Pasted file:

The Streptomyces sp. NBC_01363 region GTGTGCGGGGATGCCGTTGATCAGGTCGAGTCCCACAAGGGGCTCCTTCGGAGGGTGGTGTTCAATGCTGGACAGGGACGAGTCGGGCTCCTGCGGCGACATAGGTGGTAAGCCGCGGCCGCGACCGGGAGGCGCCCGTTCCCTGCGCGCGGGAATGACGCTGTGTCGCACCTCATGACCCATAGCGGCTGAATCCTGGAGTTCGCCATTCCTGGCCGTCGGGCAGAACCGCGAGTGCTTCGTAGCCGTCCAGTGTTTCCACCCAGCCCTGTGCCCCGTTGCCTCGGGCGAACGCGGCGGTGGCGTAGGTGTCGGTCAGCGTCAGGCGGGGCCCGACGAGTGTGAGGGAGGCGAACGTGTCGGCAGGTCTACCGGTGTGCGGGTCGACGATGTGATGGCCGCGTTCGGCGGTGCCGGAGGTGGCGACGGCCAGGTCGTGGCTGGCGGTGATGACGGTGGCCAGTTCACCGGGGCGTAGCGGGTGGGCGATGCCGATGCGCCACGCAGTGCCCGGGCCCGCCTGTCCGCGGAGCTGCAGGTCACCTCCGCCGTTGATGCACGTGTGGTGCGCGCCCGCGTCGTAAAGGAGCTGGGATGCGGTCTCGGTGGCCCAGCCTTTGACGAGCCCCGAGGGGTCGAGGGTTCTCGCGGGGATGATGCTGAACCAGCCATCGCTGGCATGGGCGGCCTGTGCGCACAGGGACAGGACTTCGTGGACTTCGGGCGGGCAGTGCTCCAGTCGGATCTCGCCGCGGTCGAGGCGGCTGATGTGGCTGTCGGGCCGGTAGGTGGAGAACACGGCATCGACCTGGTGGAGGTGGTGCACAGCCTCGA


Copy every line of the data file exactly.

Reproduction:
The Streptomyces sp. NBC_01363 region GTGTGCGGGGATGCCGTTGATCAGGTCGAGTCCCACAAGGGGCTCCTTCGGAGGGTGGTGTTCAATGCTGGACAGGGACGAGTCGGGCTCCTGCGGCGACATAGGTGGTAAGCCGCGGCCGCGACCGGGAGGCGCCCGTTCCCTGCGCGCGGGAATGACGCTGTGTCGCACCTCATGACCCATAGCGGCTGAATCCTGGAGTTCGCCATTCCTGGCCGTCGGGCAGAACCGCGAGTGCTTCGTAGCCGTCCAGTGTTTCCACCCAGCCCTGTGCCCCGTTGCCTCGGGCGAACGCGGCGGTGGCGTAGGTGTCGGTCAGCGTCAGGCGGGGCCCGACGAGTGTGAGGGAGGCGAACGTGTCGGCAGGTCTACCGGTGTGCGGGTCGACGATGTGATGGCCGCGTTCGGCGGTGCCGGAGGTGGCGACGGCCAGGTCGTGGCTGGCGGTGATGACGGTGGCCAGTTCACCGGGGCGTAGCGGGTGGGCGATGCCGATGCGCCACGCAGTGCCCGGGCCCGCCTGTCCGCGGAGCTGCAGGTCACCTCCGCCGTTGATGCACGTGTGGTGCGCGCCCGCGTCGTAAAGGAGCTGGGATGCGGTCTCGGTGGCCCAGCCTTTGACGAGCCCCGAGGGGTCGAGGGTTCTCGCGGGGATGATGCTGAACCAGCCATCGCTGGCATGGGCGGCCTGTGCGCACAGGGACAGGACTTCGTGGACTTCGGGCGGGCAGTGCTCCAGTCGGATCTCGCCGCGGTCGAGGCGGCTGATGTGGCTGTCGGGCCGGTAGGTGGAGAACACGGCATCGACCTGGTGGAGGTGGTGCACAGCCTCGA